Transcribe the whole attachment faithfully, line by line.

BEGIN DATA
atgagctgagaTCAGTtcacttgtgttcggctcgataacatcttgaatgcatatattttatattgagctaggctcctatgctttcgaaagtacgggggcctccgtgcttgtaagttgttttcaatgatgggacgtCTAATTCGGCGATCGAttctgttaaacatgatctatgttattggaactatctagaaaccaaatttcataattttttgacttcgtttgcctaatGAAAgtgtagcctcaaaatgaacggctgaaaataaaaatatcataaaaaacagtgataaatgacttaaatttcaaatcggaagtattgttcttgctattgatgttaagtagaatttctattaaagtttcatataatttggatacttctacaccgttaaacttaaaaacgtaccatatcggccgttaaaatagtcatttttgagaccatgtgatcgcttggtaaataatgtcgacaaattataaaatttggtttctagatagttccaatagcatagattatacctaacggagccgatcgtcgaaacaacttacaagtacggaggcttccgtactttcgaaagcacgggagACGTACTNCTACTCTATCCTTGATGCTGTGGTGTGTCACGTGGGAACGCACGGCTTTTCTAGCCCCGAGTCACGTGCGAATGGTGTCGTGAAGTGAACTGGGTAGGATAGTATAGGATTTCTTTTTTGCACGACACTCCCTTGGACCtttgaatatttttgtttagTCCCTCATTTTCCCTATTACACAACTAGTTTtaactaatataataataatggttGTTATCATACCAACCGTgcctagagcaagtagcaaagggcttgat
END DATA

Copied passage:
atgagctgagaTCAGTtcacttgtgttcggctcgataacatcttgaatgcatatattttatattgagctaggctcctatgctttcgaaagtacgggggcctccgtgcttgtaagttgttttcaatgatgggacgtCTAATTCGGCGATCGAttctgttaaacatgatctatgttattggaactatctagaaaccaaatttcataattttttgacttcgtttgcctaatGAAAgtgtagcctcaaaatgaacggctgaaaataaaaatatcataaaaaacagtgataaatgacttaaatttcaaatcggaagtattgttcttgctattgatgttaagtagaatttctattaaagtttcatataatttggatacttctacaccgttaaacttaaaaacgtaccatatcggccgttaaaatagtcatttttgagaccatgtgatcgcttggtaaataatgtcgacaaattataaaatttggtttctagatagttccaatagcatagattatacctaacggagccgatcgtcgaaacaacttacaagtacggaggcttccgtactttcgaaagcacgggagACGTACTNCTACTCTATCCTTGATGCTGTGGTGTGTCACGTGGGAACGCACGGCTTTTCTAGCCCCGAGTCACGTGCGAATGGTGTCGTGAAGTGAACTGGGTAGGATAGTATAGGATTTCTTTTTTGCACGACACTCCCTTGGACCtttgaatatttttgtttagTCCCTCATTTTCCCTATTACACAACTAGTTTtaactaatataataataatggttGTTATCATACCAACCGTgcctagagcaagtagcaaagggcttgat